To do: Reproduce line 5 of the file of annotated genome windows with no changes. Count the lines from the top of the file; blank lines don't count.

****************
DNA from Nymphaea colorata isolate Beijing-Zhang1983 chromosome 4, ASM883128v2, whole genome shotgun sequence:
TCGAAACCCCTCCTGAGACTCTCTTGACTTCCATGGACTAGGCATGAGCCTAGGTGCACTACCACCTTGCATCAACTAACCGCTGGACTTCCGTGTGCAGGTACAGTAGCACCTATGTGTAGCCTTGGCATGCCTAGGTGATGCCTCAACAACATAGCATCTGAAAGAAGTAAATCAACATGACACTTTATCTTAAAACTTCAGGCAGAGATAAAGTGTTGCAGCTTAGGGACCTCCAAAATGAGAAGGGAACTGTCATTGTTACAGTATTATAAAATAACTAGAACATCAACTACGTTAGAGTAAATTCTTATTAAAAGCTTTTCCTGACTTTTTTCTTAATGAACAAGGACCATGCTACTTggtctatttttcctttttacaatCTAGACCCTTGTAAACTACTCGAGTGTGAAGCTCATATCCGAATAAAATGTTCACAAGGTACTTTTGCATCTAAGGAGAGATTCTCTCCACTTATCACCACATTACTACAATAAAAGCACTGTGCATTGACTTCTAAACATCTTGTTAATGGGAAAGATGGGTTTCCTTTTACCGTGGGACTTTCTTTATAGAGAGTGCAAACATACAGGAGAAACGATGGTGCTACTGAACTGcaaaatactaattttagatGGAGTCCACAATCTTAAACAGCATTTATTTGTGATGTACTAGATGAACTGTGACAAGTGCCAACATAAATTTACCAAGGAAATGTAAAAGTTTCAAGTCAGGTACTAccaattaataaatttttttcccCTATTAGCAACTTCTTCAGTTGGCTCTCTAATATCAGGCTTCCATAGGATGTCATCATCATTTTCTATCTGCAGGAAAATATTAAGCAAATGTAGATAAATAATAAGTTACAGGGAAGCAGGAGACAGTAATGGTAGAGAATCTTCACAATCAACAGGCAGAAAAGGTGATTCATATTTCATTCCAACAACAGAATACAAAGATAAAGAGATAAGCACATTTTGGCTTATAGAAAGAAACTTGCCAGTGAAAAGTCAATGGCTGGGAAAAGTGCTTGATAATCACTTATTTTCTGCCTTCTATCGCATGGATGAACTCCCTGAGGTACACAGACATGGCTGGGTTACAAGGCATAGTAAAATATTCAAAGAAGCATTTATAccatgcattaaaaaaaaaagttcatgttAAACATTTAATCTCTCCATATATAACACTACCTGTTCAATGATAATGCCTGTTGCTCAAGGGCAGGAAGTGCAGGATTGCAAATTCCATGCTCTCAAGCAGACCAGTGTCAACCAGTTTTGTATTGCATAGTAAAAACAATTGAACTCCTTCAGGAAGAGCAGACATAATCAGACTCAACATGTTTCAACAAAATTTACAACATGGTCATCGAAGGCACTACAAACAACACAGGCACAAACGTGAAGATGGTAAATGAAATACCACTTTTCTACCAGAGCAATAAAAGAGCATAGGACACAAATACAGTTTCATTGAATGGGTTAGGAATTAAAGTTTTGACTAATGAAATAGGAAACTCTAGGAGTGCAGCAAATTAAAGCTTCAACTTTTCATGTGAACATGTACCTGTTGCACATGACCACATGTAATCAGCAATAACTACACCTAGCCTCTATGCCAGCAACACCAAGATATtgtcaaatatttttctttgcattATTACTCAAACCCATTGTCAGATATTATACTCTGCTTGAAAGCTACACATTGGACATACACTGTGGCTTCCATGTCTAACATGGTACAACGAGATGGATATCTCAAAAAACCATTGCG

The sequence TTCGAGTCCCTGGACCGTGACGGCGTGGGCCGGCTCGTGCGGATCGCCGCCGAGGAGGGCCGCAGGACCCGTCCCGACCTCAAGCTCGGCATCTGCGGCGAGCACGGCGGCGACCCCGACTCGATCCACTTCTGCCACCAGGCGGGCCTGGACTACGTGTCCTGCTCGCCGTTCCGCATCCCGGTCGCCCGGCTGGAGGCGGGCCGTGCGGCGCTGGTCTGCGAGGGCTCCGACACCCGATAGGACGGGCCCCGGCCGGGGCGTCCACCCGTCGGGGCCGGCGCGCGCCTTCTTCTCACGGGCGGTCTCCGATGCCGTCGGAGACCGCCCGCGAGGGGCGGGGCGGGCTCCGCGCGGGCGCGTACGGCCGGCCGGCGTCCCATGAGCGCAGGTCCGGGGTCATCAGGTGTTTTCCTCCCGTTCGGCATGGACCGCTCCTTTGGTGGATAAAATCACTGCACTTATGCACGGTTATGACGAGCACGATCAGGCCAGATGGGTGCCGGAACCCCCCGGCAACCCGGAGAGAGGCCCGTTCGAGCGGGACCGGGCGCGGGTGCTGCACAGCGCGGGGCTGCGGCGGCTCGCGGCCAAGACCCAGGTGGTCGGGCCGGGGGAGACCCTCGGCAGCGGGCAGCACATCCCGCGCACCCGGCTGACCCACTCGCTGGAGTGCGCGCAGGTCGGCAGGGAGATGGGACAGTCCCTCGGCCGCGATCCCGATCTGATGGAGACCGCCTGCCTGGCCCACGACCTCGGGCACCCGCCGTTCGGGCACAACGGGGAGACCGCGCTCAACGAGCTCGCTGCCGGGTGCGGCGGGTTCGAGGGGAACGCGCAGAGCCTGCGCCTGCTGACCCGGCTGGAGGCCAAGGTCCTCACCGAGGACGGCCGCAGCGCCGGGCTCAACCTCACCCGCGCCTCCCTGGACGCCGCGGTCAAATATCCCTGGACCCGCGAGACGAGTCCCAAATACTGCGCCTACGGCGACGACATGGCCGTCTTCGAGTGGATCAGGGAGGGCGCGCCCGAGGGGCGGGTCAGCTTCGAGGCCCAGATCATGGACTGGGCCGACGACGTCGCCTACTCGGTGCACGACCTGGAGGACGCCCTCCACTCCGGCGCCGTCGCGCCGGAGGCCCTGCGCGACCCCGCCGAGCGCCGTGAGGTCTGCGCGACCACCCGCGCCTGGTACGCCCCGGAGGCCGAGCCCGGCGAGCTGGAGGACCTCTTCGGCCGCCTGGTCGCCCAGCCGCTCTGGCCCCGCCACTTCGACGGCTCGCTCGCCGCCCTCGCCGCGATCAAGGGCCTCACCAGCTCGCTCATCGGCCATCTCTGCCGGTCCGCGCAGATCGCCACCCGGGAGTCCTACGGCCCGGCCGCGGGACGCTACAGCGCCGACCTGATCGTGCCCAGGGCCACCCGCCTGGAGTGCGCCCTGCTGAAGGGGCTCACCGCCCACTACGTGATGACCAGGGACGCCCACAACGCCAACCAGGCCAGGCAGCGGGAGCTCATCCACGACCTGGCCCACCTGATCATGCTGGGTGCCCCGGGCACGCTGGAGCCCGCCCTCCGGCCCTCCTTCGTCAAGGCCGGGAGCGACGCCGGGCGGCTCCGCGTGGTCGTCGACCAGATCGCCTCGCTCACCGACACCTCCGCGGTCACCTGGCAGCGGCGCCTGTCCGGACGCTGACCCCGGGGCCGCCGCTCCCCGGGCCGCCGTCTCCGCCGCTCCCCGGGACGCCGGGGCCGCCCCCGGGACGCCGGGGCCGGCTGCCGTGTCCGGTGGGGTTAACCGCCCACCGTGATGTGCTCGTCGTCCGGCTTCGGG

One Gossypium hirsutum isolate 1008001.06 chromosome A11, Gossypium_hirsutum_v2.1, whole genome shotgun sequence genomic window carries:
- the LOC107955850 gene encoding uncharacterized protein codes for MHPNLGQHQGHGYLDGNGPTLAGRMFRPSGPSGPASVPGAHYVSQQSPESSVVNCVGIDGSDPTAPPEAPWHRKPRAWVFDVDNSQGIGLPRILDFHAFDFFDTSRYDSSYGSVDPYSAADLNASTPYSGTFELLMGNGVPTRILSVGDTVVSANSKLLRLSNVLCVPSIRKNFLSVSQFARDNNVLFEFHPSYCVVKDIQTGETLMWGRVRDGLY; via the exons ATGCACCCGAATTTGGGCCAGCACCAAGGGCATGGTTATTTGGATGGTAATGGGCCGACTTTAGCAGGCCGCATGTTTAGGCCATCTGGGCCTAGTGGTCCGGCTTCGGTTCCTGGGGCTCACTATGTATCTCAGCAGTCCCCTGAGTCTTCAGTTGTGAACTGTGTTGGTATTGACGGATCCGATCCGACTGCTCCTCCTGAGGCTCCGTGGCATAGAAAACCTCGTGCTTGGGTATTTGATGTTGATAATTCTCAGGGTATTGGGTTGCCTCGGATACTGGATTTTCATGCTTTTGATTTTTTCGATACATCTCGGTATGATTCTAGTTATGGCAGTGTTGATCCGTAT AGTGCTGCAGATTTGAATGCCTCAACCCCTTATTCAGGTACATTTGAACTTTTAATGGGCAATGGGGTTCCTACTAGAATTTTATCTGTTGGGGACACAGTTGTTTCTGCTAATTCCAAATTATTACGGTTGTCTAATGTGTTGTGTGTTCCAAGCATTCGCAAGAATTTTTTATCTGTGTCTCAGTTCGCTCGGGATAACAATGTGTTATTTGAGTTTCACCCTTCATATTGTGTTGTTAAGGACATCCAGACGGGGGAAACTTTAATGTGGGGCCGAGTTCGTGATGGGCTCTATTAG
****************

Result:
- the LOC107955850 gene encoding uncharacterized protein codes for MHPNLGQHQGHGYLDGNGPTLAGRMFRPSGPSGPASVPGAHYVSQQSPESSVVNCVGIDGSDPTAPPEAPWHRKPRAWVFDVDNSQGIGLPRILDFHAFDFFDTSRYDSSYGSVDPYSAADLNASTPYSGTFELLMGNGVPTRILSVGDTVVSANSKLLRLSNVLCVPSIRKNFLSVSQFARDNNVLFEFHPSYCVVKDIQTGETLMWGRVRDGLY; via the exons ATGCACCCGAATTTGGGCCAGCACCAAGGGCATGGTTATTTGGATGGTAATGGGCCGACTTTAGCAGGCCGCATGTTTAGGCCATCTGGGCCTAGTGGTCCGGCTTCGGTTCCTGGGGCTCACTATGTATCTCAGCAGTCCCCTGAGTCTTCAGTTGTGAACTGTGTTGGTATTGACGGATCCGATCCGACTGCTCCTCCTGAGGCTCCGTGGCATAGAAAACCTCGTGCTTGGGTATTTGATGTTGATAATTCTCAGGGTATTGGGTTGCCTCGGATACTGGATTTTCATGCTTTTGATTTTTTCGATACATCTCGGTATGATTCTAGTTATGGCAGTGTTGATCCGTAT AGTGCTGCAGATTTGAATGCCTCAACCCCTTATTCAGGTACATTTGAACTTTTAATGGGCAATGGGGTTCCTACTAGAATTTTATCTGTTGGGGACACAGTTGTTTCTGCTAATTCCAAATTATTACGGTTGTCTAATGTGTTGTGTGTTCCAAGCATTCGCAAGAATTTTTTATCTGTGTCTCAGTTCGCTCGGGATAACAATGTGTTATTTGAGTTTCACCCTTCATATTGTGTTGTTAAGGACATCCAGACGGGGGAAACTTTAATGTGGGGCCGAGTTCGTGATGGGCTCTATTAG